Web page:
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Encyclopedia > Battle of Opequon
Battle of Opequon

Conflict: American Civil War
Date: September 19, 1864
Place: Winchester, Virginia
Outcome: Union victory
Combatants
United States of America Confederate States of America
Commanders
Philip H. Sheridan Jubal A. Early
Strength
Army of the Shenandoah
39,240
21,000
Casualties
5,020 3,610
Sheridan's Valley Campaign
Guard Hill – Summit Point – Smithfield Crossing – Berryville – OpequonFisher's Hill – Tom's Brook – Cedar Creek

The Battle of Opequon, also known as the Third Battle of Winchester, was a decisive victory for the Union army during the Valley Campaigns of 1864 in the American Civil War. The American Civil War was fought in North America from 1861 until 1865 between the United States – forces coming mostly from the 23 northern states of the Union – and the newly-formed Confederate States of America, which consisted of 11 southern states that had declared their secession. ... September 19 is the 262nd day of the year (263rd in leap years). ... 1864 was a leap year starting on Friday (see link for calendar). ... Winchester is a city located in the state of Virginia. ... State nickname: Old Dominion Other U.S. States Capital Richmond Largest city Virginia Beach Governor Mark R. Warner (D) Official languages English Area 110,862 km² (35th)  - Land 102,642 km²  - Water 8,220 km² (7. ... The United States of America — also referred to as the United States, the U.S.A., the U.S., America, the States, or (archaically) Columbia—is a federal republic of 50 states located primarily in central North America (with the exception of two states: Alaska and Hawaii). ... Motto: Deo Vindice (Latin: Under God our Vindicator) Anthem: God Save the South (unofficial) Dixie (popular) Capital Montgomery, Alabama February 4, 1861–May 29, 1861 Richmond, Virginia May 29, 1861–April 9, 1865 Danville, Virginia April 3–April 10, 1865 Largest city New Orleans February 4, 1861 until captured May... Philip Sheridan Philip Henry Sheridan (March 6, 1831 – August 5, 1888), a military man and one of the great generals in the American Civil War. ... Jubal Anderson Early (November 3, 1816 – March 2, 1894) was a lawyer and Confederate general in the American Civil War. ... The Army of the Shenandoah, first promulgated in 1861 and then disbanded, is best known for its creation in 1864 under (later one of the first Generals of the Army) Philip Sheridan. ... Battle of Fishers Hill Conflict American Civil War Date September 21- 22, 1864 Place Shenandoah County, Virginia Result Union victory In the Battle of Fishers Hill, Phil Sheridan had almost 30,000 men while Jubal Anderson Early had just under 10,000. ... Battle of Cedar Creek Conflict American Civil War Date October 19, 1864 Place Frederick County, Shenandoah County and Warren County Result Union victory The Battle of Cedar Creek, or The Battle of Belle Grove, October 19, 1864, was one of the last battles in the Shenandoah Valley Campaign (August-December... The 21st Michigan Infantry, a company of Shermans veterans. ... Eastern Theater operations in 1864 The Valley Campaigns of 1864 were American Civil War operations and battles that took place in the Shenandoah Valley of Virginia from May to October, 1864. ... The American Civil War was fought in North America from 1861 until 1865 between the United States – forces coming mostly from the 23 northern states of the Union – and the newly-formed Confederate States of America, which consisted of 11 southern states that had declared their secession. ...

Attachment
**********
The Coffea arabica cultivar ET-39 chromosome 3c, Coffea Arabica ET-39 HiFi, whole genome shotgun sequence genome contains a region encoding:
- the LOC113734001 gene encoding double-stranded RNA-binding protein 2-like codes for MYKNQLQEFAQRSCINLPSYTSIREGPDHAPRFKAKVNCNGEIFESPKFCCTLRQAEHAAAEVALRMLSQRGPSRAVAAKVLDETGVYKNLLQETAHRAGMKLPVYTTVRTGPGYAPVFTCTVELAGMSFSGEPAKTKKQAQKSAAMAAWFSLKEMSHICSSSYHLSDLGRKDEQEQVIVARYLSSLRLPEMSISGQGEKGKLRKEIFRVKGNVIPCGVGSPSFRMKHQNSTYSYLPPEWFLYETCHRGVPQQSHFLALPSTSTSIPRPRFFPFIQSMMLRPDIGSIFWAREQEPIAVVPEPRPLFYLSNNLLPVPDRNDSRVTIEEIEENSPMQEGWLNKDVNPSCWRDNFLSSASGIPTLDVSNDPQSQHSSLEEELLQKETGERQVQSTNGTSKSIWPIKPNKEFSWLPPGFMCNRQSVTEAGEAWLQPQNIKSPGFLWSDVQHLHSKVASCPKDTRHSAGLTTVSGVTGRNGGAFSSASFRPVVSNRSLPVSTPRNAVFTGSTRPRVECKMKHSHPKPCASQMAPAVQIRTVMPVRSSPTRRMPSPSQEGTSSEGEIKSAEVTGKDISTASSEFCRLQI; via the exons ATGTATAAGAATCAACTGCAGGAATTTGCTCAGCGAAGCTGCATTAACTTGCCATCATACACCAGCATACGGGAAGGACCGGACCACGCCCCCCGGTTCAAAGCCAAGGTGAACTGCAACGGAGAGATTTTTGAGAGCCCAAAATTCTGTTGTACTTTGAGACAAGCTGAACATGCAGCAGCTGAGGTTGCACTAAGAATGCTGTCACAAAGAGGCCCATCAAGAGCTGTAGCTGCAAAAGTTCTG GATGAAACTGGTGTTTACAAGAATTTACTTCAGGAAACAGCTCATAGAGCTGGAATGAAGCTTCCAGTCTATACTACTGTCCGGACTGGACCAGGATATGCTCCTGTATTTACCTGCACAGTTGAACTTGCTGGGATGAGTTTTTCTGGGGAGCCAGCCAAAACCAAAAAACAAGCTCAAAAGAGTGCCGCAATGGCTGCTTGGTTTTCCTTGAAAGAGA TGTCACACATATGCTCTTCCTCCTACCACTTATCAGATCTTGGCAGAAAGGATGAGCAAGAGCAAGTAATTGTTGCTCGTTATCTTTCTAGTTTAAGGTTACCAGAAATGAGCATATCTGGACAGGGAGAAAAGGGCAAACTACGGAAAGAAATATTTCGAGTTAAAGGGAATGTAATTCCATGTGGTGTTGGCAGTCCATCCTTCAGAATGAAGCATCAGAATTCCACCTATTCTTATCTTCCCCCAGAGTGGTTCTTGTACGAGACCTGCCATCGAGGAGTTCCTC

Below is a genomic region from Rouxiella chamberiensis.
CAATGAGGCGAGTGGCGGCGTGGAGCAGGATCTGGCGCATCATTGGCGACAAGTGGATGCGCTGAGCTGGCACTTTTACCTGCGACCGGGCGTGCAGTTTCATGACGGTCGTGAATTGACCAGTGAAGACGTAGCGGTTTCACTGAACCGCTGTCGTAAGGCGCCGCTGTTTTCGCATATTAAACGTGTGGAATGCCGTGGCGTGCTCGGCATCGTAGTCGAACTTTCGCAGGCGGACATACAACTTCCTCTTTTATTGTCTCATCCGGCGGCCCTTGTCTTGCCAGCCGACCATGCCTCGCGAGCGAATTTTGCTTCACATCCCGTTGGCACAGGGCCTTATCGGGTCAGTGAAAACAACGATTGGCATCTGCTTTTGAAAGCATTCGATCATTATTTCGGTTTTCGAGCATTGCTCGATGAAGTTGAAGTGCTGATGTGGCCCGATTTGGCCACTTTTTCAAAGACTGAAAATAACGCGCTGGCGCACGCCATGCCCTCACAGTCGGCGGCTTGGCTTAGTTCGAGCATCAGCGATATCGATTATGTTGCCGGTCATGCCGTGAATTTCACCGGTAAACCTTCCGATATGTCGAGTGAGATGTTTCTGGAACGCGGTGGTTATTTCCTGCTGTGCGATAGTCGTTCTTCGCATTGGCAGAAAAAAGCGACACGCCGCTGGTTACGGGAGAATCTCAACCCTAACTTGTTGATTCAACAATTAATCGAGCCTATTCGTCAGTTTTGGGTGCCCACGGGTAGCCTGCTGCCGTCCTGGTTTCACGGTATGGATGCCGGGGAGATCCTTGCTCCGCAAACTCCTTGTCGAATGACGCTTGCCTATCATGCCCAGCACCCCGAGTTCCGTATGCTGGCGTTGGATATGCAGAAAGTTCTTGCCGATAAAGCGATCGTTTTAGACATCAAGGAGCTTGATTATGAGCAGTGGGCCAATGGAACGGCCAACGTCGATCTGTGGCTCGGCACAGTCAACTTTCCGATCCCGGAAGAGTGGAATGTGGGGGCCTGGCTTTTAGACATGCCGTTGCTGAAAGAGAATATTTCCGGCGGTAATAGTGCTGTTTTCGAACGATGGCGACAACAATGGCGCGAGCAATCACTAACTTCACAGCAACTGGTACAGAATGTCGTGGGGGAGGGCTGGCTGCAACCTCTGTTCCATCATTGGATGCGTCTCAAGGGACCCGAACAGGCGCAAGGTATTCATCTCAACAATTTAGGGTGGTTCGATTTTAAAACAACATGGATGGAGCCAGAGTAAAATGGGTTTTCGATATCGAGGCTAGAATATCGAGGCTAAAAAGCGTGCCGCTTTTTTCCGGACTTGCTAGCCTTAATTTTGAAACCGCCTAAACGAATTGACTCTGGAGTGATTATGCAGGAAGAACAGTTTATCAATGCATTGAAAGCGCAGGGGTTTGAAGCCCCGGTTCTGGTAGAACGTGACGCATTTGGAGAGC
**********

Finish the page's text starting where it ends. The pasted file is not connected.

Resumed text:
Contents


Background